Identity explores how identity in American culture is often as much about how people present themselves to the world as it is externally determined. Exploring community, celebrity, and individual identity through portraiture from the Carter’s permanent collection, the exhibition highlights the exciting new acquisitions of Sedrick Huckaby’s The 99% and Glenn Ligon’s print series Runaways. Whereas Huckaby engaged with and depicted 101 members of his neighborhood to uncover how their individual personalities were reflective of a larger community identity, Ligon explored the notion that individual identity is often culturally determined. Their works—in combination with prints and photographs of and by public figures such as Hollywood legend Marilyn Monroe, statesman Martin Luther King Jr., and painter Georgia O’Keeffe—show the various personas individuals adopt. Together, these portraits represent the fluid and constantly shifting role of identity in society from the 20th to the 21st century.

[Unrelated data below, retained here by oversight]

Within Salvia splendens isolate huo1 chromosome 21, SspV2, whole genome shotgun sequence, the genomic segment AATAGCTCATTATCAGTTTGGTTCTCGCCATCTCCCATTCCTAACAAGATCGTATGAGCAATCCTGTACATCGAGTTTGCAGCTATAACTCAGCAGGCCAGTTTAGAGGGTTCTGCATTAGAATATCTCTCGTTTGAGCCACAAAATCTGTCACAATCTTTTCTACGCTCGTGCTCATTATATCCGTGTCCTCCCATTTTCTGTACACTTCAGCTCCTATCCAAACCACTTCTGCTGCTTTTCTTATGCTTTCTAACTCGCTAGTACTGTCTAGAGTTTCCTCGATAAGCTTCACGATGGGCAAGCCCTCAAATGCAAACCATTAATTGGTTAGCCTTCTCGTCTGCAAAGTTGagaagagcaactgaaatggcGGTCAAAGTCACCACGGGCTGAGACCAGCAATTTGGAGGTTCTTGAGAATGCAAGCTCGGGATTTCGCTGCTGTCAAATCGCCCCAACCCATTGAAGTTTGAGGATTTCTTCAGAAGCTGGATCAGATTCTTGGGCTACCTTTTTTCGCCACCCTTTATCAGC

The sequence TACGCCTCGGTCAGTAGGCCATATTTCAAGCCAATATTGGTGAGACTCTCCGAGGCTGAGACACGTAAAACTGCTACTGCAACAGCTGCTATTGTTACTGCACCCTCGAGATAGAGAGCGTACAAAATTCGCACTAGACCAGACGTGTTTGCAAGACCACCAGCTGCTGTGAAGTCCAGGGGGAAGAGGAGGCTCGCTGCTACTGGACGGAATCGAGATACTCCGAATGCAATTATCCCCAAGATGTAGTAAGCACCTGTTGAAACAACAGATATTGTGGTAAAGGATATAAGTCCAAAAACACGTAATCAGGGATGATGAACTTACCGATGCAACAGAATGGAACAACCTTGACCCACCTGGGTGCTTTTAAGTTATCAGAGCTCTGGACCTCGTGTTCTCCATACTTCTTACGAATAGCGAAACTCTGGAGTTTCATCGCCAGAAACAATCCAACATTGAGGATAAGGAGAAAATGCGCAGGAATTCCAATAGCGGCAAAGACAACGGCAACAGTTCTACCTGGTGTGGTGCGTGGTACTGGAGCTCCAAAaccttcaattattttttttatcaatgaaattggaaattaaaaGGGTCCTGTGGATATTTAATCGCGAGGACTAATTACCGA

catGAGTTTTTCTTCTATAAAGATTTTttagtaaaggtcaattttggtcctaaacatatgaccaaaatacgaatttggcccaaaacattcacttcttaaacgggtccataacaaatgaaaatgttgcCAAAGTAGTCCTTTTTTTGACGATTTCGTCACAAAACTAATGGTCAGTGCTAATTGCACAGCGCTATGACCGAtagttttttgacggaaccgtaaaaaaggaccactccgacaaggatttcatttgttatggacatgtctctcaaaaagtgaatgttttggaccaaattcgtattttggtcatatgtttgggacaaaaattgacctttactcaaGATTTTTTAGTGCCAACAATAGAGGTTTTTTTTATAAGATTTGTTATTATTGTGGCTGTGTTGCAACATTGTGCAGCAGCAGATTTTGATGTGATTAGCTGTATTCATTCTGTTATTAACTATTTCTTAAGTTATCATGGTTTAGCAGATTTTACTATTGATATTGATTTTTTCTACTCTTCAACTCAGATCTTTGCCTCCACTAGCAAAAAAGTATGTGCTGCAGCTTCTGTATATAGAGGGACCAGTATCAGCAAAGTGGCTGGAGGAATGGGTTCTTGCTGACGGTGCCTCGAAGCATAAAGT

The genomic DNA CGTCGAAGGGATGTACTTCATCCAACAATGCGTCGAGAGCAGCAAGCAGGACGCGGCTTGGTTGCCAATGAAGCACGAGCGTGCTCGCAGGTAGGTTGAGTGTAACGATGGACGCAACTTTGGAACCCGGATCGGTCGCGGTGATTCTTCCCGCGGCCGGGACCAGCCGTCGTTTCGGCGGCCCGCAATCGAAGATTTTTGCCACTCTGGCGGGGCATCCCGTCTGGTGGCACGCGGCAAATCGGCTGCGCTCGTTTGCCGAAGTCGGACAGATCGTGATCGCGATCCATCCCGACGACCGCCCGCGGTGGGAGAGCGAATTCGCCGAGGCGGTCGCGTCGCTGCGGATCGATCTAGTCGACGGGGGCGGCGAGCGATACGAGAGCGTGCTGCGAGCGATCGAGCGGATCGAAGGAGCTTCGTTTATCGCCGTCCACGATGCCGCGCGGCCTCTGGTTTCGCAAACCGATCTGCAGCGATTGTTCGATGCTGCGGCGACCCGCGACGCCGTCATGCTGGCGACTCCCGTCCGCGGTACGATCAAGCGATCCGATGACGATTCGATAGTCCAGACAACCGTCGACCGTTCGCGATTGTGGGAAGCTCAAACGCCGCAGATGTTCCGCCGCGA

Sedrick Huckaby#028 Vic, 2012-2013
Edward WestonJames Cagney, 1933
Gelatin silver print
Mervin JulesMartin Luther King Jr., ca. 1963-1968
Eliot Porter[Trip down Colorado River with Georgia O'Keeffe and Porter family (Steve and Kathy)], 1961
Dye imbibition print
Glenn LigonRunaways [2 of 10], 1993
Get to know what “identity” means to the musical artists on our playlist, developed with suggestions from Carter staff.
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